Sharp Elite LED LCD TVs stretch to 60 and 70 inches

Sharp Elite LEC LDC TV (July 2011)

Consumer electronics maker Pioneer used to lead the pack in flat-screen plasma television with its high-end Elite Kuro line, which—to the chagrin of home theater fans—got discontinued back in 2008. Earlier this year, Sharp announced it had reached an agreement to license the Elite brand from Pioneer and launch a series of high-end LCD televisions. Today, the company took the first step in that direction, announcing its first two Elite LED LCD  TVs. And they’re monsters, measuring 60 and 70 inches diagonally, and offering a wealth of imaging and connected features that Sharp hopes will put them at the center of home theater aficionados’ design plans.

“Over the past 25 years the Elite brand has developed a loyal and avid fan base of audiophiles and videophiles,” said Sharp associate VP Tom Evans, in a statement. “We are confident that our new line of Elite LCD TVs will appeal to the Elite purists who expect the highest picture quality and experience as well as today’s luxury technology enthusiasts looking for the most innovative products to outfit their digitally connected homes.”

Of course, the Elite TVs offer full HD resolution (1,920 by 1,080 pixels), along with a plethora of inputs: 5 HDMI inputs, front-and-back USB (for photos, video, and other media), along with component input, 2 AV inputs, an analog RGB PC input, and an RS-232C connector for home automation systems. There’s 3.5mm audio in and out along with optical digtal output output, a 75Ω cable/antenna input, and an Ethernet jack for connecting to a home network.

Sharp Elite LEC LDC TV (July 2011)

The Elite televisions exclusively feature Intelligent Variable Contrast technology, which is kind of an overlay technology that works with local dimming and other imagine technologies in the units to automatically control brightness and backlighting to enhance picture quality. The Elite TVs also feature RGB+Y imaging, adding a yellow sub-pixel to the standard red, green, and blue to offer a broader range of colors than a typical RGB TV: Sharp says the technology allows for more precise color. The sets are 3D-capable and com with two sets of active shutter 3D glasses. And die-hards will appreciate an Elite Pure Mode that replicated settings of previous Elite TVs.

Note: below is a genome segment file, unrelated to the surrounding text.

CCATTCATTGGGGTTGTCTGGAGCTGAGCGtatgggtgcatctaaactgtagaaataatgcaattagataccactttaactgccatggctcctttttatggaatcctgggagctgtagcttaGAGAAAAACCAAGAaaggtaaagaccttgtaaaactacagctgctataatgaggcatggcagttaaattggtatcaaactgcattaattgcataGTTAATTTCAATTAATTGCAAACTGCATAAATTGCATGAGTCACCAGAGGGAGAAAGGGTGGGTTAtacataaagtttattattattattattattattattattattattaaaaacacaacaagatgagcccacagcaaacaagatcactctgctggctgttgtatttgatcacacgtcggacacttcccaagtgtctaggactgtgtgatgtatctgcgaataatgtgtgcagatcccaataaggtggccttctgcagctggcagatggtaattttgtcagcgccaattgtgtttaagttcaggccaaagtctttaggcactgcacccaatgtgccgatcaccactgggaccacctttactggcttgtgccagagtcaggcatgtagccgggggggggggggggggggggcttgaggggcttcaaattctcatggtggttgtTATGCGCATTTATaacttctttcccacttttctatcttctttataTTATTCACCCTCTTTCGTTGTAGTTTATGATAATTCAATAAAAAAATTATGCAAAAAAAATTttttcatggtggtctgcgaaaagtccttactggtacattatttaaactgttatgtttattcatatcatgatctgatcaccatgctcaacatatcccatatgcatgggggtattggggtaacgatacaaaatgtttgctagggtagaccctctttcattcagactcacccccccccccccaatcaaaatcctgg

Once connected to a users’ home broadband connection, the Elite TVs can connect to YouTube, Vudu, CinemaNow, Netflix, and other streaming video services. Customers can buy a separate Skype camera kit for Skype video chat, and there’s even online support where users can connect to a personal advisor who can remotely connect to the TV to handle picture adjustment, setup, and calibration.

The Elite LED LCD TVs will be available from high-end retailers and custom installers late this month. The 60-inch version will start at $5,999.99, while the 70-inch version will have a suggested price of $8,499.99.

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